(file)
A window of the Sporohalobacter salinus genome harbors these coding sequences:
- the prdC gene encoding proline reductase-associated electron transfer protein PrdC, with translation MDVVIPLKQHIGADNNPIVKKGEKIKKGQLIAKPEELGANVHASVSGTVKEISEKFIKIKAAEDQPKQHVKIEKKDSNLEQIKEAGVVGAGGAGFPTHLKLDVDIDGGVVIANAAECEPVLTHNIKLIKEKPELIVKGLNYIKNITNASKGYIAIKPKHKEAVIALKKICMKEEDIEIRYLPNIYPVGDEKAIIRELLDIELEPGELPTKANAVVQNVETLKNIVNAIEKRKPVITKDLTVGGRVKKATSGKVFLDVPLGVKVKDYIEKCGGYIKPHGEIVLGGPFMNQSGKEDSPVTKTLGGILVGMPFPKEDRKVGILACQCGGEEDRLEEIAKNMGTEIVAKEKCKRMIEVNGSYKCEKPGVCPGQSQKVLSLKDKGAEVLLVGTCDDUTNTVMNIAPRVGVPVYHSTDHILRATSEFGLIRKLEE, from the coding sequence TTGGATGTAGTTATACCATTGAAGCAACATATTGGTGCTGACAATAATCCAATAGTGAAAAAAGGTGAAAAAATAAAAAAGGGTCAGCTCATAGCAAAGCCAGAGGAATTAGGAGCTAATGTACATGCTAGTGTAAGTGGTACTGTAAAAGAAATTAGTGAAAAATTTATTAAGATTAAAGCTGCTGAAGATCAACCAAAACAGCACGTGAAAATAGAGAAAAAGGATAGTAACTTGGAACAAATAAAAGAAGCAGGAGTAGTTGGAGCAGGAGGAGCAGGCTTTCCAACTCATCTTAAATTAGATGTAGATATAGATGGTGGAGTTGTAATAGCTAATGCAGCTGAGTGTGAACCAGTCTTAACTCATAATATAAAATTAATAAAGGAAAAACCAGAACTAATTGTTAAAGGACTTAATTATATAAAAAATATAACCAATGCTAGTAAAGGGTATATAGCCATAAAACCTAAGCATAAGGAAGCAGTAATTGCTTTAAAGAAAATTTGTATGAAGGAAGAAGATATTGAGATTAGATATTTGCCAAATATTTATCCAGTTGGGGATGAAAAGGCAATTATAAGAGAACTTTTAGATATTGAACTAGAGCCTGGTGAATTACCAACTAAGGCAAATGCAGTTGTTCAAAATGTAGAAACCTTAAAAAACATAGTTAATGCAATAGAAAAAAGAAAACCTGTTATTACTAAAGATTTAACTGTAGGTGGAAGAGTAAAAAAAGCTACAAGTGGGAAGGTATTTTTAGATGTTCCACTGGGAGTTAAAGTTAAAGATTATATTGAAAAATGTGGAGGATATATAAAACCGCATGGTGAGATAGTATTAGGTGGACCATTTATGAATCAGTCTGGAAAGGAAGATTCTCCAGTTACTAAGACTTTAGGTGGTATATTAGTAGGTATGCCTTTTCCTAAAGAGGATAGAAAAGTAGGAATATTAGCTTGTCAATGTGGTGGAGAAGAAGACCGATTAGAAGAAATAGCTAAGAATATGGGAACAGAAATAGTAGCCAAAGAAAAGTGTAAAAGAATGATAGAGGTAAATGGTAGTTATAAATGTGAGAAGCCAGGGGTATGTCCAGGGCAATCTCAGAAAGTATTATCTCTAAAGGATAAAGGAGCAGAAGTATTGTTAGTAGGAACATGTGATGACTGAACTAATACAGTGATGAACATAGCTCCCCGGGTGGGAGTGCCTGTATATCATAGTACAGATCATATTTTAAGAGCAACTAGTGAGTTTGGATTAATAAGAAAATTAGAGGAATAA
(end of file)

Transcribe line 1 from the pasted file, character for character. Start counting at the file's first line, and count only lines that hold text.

A window of the Sporohalobacter salinus genome harbors these coding sequences: